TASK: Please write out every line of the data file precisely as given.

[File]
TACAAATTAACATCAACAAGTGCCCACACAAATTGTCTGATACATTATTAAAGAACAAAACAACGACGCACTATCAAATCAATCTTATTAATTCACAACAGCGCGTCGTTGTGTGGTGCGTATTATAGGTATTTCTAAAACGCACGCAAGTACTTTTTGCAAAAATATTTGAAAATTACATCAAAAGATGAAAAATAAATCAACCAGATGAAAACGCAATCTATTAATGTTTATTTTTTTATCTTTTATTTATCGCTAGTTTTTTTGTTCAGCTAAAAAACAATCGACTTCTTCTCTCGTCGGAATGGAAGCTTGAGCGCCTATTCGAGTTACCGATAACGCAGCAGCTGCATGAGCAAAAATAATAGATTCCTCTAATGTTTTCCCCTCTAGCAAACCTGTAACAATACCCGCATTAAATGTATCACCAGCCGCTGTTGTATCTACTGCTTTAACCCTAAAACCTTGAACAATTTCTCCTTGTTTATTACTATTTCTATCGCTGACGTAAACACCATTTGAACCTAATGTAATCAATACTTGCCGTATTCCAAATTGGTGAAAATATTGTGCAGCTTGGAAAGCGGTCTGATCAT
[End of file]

TACAAATTAACATCAACAAGTGCCCACACAAATTGTCTGATACATTATTAAAGAACAAAACAACGACGCACTATCAAATCAATCTTATTAATTCACAACAGCGCGTCGTTGTGTGGTGCGTATTATAGGTATTTCTAAAACGCACGCAAGTACTTTTTGCAAAAATATTTGAAAATTACATCAAAAGATGAAAAATAAATCAACCAGATGAAAACGCAATCTATTAATGTTTATTTTTTTATCTTTTATTTATCGCTAGTTTTTTTGTTCAGCTAAAAAACAATCGACTTCTTCTCTCGTCGGAATGGAAGCTTGAGCGCCTATTCGAGTTACCGATAACGCAGCAGCTGCATGAGCAAAAATAATAGATTCCTCTAATGTTTTCCCCTCTAGCAAACCTGTAACAATACCCGCATTAAATGTATCACCAGCCGCTGTTGTATCTACTGCTTTAACCCTAAAACCTTGAACAATTTCTCCTTGTTTATTACTATTTCTATCGCTGACGTAAACACCATTTGAACCTAATGTAATCAATACTTGCCGTATTCCAAATTGGTGAAAATATTGTGCAGCTTGGAAAGCGGTCTGATCAT